Morphological Affinities of the Sahelanthropus Tchadensis (Late Miocene Hominid from Chad) Cranium

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Morphological Affinities of the Sahelanthropus Tchadensis (Late Miocene Hominid from Chad) Cranium

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Title: Morphological Affinities of the Sahelanthropus Tchadensis (Late Miocene Hominid from Chad) Cranium
Author: Pilbeam, David; Guy, Franck; Lieberman, Daniel Eric; Ponce de Leon, Marcia; Likius, Andossa; Mackaye, Hassane T.; Vignaud, Patrick; Zollikofer, Christoph; Brunet, Michel

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Citation: Guy, Franck, Daniel E. Lieberman, David Pilbeam, Marcia Ponce de Leon, Andossa Likius, Hassane T. Mackaye, Patrick Vignaud, Christoph Zollikofer, and Michel Brunet. 2005. Morphological affinities of the Sahelanthropus tchadensis (Late Miocene hominid from Chad) cranium. Proceedings of the National Academy of Sciences of the United States of America 102(52): 18836–18841.
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Abstract: The recent reconstruction of the Sahelanthropus tchadensis cranium (TM 266-01-60-1) provides an opportunity to examine in detail differences in cranial shape between this earliest-known hominid, African apes, and other hominid taxa. Here we compare the reconstruction of TM 266-01-60-1 with crania of African apes, humans, and several Pliocene hominids. The results not only confirm that TM 266-01-60-1 is a hominid but also reveal a unique mosaic of characters. The TM 266-01-60-1 reconstruction shares many primitive features with chimpanzees but overall is most similar to Australopithecus, particularly in the basicranium. However, TM 266-01-60-1 is distinctive in having the combination of a short subnasal region associated with a vertical upper face that projects substantially in front of the neurocranium. Further research is needed to determine the evolutionary relationships between Sahelanthropus and the known Miocene and Pliocene hominids.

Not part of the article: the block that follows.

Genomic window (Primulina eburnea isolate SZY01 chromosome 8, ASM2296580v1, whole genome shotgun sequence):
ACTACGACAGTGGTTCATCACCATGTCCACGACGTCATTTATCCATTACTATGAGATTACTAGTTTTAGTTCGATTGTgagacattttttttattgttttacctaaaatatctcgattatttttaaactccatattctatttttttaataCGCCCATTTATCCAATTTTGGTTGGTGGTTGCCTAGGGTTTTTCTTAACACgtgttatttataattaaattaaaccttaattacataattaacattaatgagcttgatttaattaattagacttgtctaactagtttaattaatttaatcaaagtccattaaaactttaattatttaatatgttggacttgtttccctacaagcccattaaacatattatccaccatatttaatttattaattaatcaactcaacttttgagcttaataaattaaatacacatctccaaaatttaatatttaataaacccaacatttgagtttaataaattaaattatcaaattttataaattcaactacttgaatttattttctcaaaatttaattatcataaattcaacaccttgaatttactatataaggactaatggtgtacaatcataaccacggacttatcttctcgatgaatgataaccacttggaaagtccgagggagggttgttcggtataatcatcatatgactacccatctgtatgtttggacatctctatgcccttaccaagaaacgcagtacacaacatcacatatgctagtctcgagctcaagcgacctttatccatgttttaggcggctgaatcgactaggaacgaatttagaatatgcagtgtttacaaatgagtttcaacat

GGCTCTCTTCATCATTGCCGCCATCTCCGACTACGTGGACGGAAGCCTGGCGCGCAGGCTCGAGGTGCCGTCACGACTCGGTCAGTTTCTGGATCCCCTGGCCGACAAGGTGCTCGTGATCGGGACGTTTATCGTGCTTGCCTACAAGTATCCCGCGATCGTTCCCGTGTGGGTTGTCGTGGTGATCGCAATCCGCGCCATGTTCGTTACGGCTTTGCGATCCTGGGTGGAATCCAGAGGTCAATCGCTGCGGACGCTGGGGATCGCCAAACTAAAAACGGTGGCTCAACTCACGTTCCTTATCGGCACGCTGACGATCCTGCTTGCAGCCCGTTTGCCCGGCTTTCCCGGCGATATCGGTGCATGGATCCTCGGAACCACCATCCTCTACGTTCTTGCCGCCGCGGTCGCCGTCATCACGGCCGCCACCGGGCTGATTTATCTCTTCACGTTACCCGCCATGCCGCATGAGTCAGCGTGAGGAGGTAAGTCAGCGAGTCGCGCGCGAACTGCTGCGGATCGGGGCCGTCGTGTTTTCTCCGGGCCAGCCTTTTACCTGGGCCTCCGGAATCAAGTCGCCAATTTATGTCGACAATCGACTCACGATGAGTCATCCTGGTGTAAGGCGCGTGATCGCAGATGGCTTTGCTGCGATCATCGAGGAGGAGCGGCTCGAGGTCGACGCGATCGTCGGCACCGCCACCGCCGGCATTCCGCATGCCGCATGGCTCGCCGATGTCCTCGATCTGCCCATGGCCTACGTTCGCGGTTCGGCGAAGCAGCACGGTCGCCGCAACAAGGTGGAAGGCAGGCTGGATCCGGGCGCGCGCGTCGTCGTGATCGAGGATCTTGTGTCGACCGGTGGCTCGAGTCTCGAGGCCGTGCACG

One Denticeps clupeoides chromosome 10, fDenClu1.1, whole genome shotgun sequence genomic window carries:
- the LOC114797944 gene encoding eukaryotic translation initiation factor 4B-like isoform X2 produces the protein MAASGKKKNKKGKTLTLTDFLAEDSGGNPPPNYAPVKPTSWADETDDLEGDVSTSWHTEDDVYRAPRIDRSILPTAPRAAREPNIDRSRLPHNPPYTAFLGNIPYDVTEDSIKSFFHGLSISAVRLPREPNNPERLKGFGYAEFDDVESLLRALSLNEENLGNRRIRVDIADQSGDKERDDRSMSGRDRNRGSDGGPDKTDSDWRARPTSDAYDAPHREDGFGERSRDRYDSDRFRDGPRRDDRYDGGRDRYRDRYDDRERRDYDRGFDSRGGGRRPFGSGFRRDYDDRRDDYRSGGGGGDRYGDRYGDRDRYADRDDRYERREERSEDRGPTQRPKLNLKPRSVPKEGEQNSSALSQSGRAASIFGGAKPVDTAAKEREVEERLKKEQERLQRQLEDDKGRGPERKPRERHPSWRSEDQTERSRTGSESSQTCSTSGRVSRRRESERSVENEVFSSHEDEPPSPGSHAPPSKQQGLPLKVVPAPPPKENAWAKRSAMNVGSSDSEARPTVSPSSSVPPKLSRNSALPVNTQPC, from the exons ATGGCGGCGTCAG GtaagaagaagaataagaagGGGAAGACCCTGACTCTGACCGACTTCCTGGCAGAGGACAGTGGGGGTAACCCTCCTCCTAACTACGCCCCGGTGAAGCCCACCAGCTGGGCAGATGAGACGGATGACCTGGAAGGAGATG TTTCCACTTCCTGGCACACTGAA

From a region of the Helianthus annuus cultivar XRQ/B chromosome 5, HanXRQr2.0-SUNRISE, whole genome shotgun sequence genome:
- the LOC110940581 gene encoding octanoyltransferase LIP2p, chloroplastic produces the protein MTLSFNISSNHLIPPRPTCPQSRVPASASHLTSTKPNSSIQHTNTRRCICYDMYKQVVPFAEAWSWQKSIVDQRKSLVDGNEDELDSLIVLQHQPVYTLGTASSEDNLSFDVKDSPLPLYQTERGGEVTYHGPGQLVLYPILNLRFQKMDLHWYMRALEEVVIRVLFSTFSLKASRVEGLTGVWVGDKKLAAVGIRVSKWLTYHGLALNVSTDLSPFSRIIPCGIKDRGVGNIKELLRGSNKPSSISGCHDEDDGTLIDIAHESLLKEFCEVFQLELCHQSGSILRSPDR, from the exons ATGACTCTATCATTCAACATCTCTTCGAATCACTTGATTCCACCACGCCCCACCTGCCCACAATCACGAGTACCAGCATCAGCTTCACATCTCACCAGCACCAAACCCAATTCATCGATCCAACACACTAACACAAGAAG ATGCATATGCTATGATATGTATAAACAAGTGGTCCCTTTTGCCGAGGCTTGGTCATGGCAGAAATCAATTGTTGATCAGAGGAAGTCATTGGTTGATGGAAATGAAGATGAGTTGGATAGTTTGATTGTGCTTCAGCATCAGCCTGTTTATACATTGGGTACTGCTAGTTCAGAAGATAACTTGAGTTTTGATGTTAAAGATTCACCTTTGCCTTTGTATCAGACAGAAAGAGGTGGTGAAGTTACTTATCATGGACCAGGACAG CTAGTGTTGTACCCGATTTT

Published Version: doi:10.1073/pnas.0509564102
Other Sources: http://www.fas.harvard.edu/~skeleton/PDFList.html#2005
Terms of Use: This article is made available under the terms and conditions applicable to Other Posted Material, as set forth at http://nrs.harvard.edu/urn-3:HUL.InstRepos:dash.current.terms-of-use#LAA
Citable link to this page: http://nrs.harvard.edu/urn-3:HUL.InstRepos:3716604

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  • FAS Scholarly Articles [6463]
    Peer reviewed scholarly articles from the Faculty of Arts and Sciences of Harvard University
 
 

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